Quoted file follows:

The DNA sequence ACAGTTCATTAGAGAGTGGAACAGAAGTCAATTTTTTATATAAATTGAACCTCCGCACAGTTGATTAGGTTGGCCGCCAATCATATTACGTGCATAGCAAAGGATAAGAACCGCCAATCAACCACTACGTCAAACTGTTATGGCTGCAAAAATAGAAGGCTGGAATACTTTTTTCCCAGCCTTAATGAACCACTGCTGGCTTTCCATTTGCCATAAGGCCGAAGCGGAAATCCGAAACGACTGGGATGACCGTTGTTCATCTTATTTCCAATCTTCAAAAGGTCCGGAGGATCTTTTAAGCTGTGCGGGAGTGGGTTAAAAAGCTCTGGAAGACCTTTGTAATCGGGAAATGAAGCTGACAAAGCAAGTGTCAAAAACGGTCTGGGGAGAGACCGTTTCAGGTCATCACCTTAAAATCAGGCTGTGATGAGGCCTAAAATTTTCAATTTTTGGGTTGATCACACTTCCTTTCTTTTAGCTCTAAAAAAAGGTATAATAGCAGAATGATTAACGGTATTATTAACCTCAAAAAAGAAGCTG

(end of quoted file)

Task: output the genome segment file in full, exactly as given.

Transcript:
The DNA sequence ACAGTTCATTAGAGAGTGGAACAGAAGTCAATTTTTTATATAAATTGAACCTCCGCACAGTTGATTAGGTTGGCCGCCAATCATATTACGTGCATAGCAAAGGATAAGAACCGCCAATCAACCACTACGTCAAACTGTTATGGCTGCAAAAATAGAAGGCTGGAATACTTTTTTCCCAGCCTTAATGAACCACTGCTGGCTTTCCATTTGCCATAAGGCCGAAGCGGAAATCCGAAACGACTGGGATGACCGTTGTTCATCTTATTTCCAATCTTCAAAAGGTCCGGAGGATCTTTTAAGCTGTGCGGGAGTGGGTTAAAAAGCTCTGGAAGACCTTTGTAATCGGGAAATGAAGCTGACAAAGCAAGTGTCAAAAACGGTCTGGGGAGAGACCGTTTCAGGTCATCACCTTAAAATCAGGCTGTGATGAGGCCTAAAATTTTCAATTTTTGGGTTGATCACACTTCCTTTCTTTTAGCTCTAAAAAAAGGTATAATAGCAGAATGATTAACGGTATTATTAACCTCAAAAAAGAAGCTG